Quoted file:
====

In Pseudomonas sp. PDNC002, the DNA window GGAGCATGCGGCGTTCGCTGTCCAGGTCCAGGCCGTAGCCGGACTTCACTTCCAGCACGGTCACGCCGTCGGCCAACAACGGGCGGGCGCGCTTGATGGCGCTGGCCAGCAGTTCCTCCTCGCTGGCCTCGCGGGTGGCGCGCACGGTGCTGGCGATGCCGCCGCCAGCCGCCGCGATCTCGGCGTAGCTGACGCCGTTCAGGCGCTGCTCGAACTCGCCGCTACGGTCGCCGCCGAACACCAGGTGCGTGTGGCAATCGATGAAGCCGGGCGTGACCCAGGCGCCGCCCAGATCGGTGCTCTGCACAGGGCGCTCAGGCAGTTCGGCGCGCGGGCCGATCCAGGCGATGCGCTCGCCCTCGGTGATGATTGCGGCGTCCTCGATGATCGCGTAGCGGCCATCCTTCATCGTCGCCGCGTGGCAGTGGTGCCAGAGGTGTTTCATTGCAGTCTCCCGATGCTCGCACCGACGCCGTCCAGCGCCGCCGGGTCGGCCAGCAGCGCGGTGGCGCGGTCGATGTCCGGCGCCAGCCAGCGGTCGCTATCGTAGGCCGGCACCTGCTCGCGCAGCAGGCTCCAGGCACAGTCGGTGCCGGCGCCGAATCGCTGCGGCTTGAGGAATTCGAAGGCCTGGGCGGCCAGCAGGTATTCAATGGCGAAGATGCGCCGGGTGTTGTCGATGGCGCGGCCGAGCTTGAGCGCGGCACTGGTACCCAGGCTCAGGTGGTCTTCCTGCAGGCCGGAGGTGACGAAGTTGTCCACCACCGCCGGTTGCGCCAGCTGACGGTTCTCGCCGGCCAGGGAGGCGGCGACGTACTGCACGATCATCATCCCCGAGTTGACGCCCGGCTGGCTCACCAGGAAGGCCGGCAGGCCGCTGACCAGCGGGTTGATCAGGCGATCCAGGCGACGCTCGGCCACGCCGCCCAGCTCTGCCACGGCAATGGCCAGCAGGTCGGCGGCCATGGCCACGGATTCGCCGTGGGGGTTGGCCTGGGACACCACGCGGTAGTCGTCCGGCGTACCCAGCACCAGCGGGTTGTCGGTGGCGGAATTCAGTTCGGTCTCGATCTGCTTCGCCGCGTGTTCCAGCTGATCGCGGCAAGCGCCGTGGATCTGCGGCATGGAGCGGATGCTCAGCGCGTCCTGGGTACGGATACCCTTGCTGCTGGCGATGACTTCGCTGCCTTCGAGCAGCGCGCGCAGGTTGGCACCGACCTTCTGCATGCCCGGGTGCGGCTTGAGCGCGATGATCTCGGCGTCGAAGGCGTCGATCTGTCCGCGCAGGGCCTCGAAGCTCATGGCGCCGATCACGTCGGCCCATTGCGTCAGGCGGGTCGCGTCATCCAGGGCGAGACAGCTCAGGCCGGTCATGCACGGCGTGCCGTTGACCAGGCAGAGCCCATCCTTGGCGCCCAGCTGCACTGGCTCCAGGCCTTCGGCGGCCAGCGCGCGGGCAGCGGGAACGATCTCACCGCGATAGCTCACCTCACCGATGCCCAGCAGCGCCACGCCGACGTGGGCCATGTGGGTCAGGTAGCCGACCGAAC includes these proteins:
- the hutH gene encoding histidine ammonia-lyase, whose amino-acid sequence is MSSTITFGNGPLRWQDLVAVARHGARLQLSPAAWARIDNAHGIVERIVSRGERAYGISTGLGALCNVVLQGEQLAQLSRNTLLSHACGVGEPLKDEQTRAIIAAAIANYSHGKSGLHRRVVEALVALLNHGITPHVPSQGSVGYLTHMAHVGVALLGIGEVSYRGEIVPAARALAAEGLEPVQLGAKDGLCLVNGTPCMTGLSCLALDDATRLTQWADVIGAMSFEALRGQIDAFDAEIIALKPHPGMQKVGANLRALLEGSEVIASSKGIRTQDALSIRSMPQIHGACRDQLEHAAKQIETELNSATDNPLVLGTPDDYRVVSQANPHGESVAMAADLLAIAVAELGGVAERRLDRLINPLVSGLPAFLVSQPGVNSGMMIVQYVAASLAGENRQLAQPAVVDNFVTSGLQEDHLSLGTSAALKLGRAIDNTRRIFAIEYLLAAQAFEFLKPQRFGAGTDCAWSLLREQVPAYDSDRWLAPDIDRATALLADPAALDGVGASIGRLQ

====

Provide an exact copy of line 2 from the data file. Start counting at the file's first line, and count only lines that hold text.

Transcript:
- the hutH gene encoding histidine ammonia-lyase, whose amino-acid sequence is MSSTITFGNGPLRWQDLVAVARHGARLQLSPAAWARIDNAHGIVERIVSRGERAYGISTGLGALCNVVLQGEQLAQLSRNTLLSHACGVGEPLKDEQTRAIIAAAIANYSHGKSGLHRRVVEALVALLNHGITPHVPSQGSVGYLTHMAHVGVALLGIGEVSYRGEIVPAARALAAEGLEPVQLGAKDGLCLVNGTPCMTGLSCLALDDATRLTQWADVIGAMSFEALRGQIDAFDAEIIALKPHPGMQKVGANLRALLEGSEVIASSKGIRTQDALSIRSMPQIHGACRDQLEHAAKQIETELNSATDNPLVLGTPDDYRVVSQANPHGESVAMAADLLAIAVAELGGVAERRLDRLINPLVSGLPAFLVSQPGVNSGMMIVQYVAASLAGENRQLAQPAVVDNFVTSGLQEDHLSLGTSAALKLGRAIDNTRRIFAIEYLLAAQAFEFLKPQRFGAGTDCAWSLLREQVPAYDSDRWLAPDIDRATALLADPAALDGVGASIGRLQ